We take a look at all the winners and runners up in fourteen categories that our schools have excelled in.
Where better to celebrate the magnificent work of the Fylde coast’s schools and young people than in the grand surroundings of the Blackpool Tower Ballroom?
The Gazette celebrated its biggest ever Education Awards in the venue on Tuesday evening, welcoming hundreds of guests to celebrate winners across 14 categories.
The breadth of work undertaken by these winners, often going without praise, was both moving and inspiring.
The glitzy ceremony included budding performers from Blackpool and The Fylde College and guest appearances from Madame Tussauds figures Cheryl Cole, Steven Gerrard and Wayne Rooney.
This was made possible by BAE Systems, Blackpool and The Fylde College and each of the category sponsors.
Andy Iredale, director of student recruitment, support and guidance at the college, said: “The college works closely with all local schools and we are lucky enough to see first-hand much of the positive work that inspires and motivates pupils to succeed.
“By working together, we can raise aspirations of pupils on the Fylde coast and enable them to realise their full potential.”
Representatives from the sponsors joined the Mayors and Mayoresses of Blackpool and Wyre, along with proud parents, siblings and colleagues to cheer on the winners.
A BAE Systems spokesman said: “We take our responsibilities to investing in our young people seriously.
“Celebrating the success of all those involved in education is crucial if we are to continue to create a thriving future for the area and these awards are an excellent example of how we do that.”
YOUNG SCIENTIST/ENGINEER AWARD
Robert Heaton - Fleetwood High School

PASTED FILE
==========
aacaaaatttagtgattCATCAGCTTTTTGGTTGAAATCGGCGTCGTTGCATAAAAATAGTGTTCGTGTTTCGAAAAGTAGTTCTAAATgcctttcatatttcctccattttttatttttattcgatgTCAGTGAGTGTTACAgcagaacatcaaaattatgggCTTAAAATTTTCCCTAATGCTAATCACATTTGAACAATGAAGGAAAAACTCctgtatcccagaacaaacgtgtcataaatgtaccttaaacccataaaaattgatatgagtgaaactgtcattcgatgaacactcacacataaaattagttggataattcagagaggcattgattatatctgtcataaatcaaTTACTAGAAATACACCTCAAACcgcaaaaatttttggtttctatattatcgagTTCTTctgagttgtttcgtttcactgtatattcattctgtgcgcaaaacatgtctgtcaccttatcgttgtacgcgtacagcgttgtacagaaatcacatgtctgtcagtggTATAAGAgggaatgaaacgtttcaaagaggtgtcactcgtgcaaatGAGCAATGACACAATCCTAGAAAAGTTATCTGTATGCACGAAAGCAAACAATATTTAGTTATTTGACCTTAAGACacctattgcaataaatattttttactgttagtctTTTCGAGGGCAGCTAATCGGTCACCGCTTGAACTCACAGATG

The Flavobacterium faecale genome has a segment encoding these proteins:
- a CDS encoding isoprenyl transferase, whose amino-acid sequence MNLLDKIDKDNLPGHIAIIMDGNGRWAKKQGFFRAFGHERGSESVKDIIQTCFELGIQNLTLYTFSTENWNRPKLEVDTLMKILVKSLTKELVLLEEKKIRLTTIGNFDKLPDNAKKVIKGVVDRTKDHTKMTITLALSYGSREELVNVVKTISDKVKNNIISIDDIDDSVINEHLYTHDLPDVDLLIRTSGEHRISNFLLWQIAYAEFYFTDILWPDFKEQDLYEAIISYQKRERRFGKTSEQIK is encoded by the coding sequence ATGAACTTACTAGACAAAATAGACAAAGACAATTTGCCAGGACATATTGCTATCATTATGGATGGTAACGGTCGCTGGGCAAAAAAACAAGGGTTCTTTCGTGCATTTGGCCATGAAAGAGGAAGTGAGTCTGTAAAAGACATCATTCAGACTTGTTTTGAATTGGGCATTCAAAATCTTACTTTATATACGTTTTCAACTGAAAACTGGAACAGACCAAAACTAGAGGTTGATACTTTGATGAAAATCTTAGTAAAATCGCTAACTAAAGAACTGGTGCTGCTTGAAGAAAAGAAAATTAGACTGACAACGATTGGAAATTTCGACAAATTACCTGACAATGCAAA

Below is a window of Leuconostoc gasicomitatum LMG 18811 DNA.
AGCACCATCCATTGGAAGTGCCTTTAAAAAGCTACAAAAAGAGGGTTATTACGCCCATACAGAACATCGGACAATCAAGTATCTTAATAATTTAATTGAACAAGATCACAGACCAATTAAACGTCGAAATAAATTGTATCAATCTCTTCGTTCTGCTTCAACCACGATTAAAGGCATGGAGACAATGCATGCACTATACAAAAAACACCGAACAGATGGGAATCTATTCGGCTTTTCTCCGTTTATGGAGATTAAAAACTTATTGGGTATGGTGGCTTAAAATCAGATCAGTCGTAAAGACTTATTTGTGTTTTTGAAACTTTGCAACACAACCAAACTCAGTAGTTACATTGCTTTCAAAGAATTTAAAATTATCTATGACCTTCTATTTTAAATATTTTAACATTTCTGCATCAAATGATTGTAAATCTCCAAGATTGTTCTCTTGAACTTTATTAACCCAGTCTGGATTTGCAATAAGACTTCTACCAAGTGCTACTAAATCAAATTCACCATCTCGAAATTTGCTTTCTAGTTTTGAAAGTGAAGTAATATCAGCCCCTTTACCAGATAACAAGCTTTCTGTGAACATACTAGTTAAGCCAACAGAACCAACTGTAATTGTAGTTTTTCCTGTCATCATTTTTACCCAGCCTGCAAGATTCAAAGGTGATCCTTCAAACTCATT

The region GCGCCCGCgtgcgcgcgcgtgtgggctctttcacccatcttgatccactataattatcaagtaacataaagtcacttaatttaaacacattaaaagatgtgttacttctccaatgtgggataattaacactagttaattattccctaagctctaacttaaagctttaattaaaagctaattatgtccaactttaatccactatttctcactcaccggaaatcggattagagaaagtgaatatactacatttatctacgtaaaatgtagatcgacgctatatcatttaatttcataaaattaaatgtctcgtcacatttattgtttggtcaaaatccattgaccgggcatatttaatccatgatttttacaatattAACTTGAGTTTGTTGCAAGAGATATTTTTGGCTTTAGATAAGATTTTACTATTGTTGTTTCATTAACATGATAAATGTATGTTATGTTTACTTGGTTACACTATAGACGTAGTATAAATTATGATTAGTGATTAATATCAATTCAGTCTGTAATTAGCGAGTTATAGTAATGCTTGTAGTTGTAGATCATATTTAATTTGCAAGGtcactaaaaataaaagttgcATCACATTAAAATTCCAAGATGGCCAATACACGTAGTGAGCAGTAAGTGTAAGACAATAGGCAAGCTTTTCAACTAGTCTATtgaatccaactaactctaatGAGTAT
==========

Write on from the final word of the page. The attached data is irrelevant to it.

It was perhaps one of the most touching moments of the Education Awards ceremony when Robert Heaton’s proud dad cheered on his son.
The 14-year-old is The Gazette’s first ever winner of the Young Scientist/Engineer Award.
And future winners could well be his schoolmates from Fleetwood High School, as Robert works with and mentors in his school’s science clubs at lunchtimes to pass on his knowledge and enthusiasm for the subject.
It was this, as well as his academic achievements and work as an ambassador for the science department, that so impressed judges from BAE Systems - the same place Robert hopes to one day land a career.
The Year 10 pupil said: “It was exciting.
“I think having the award will give me an added bonus and it’s something to add to my CV. It’s definitely an accolade.”
Delighted pupils from Park School stormed the stage when it was announced they had won the Sustainable School Award.
The proud youngsters were over the moon to know the hard work of their eco team and their work with other schools was recognised in the Education Awards.
The school off Whitegate Drive has come up with ways to maintain and promote eco challenges, constantly pursues its ‘reduce, reuse, recycle’ strategy and has a Legacy Garden.
Eco co-ordinator Donna Irving said: “The school is delighted to have won the award.
“The children have put in so much hard work in so many areas and we’ve got a great staff team, we’re all in it together.”
And pupil Ben Miller, 12, said: “It was about winning a trophy for helping the planet.”
It has also won a Civic Trust Award, Eco School of the Year and a Wipe Out Waste Award and achieved Green Flag status.
Sunhil Gohil - St George’s High School
Sunny by name, Sunny by nature - the 2013 Inspirational Teacher winner has lit up St George’s CE School, Marton.
Sunny Gohil received his accolade to rapturous applause from his colleagues, after the awards received numerous nominations for the maths teacher.
It comes at the end of a difficult time for Mr Gohil.
After a year hard at work with his pupils Mr Gohil found out in July that he had a seven centimetre brain tumour.
After a 12 and a half hour operation and a spell recovering in hospital, Mr Gohil was discharged on August 20.
Two days later he found out his pupils had achieved the school’s highest GCSE maths grades and the best scores across Blackpool.
Colleagues, pupils and parents alike agree he is an inspiration. He said: “I’m over the moon for the children. The only reason I’ve got this award is for them and for my wife as well.”
“I’m extremely pleased to have won. It’s not often you get congratulated for your work.”
Sam Baruca - Millfield College
Sam Baruca is used to winning.
In just two years the 16-year-old has fought his way to the top, being named a world champion kick boxer having a record of 20 fights with 17 wins and just three losses.
So it seemed right for the Millfield pupil to win the Sports Achievement Award.
Sam said: “I’m proud of myself for winning and all the hard work. It’s kind of the same feeling as winning a fight.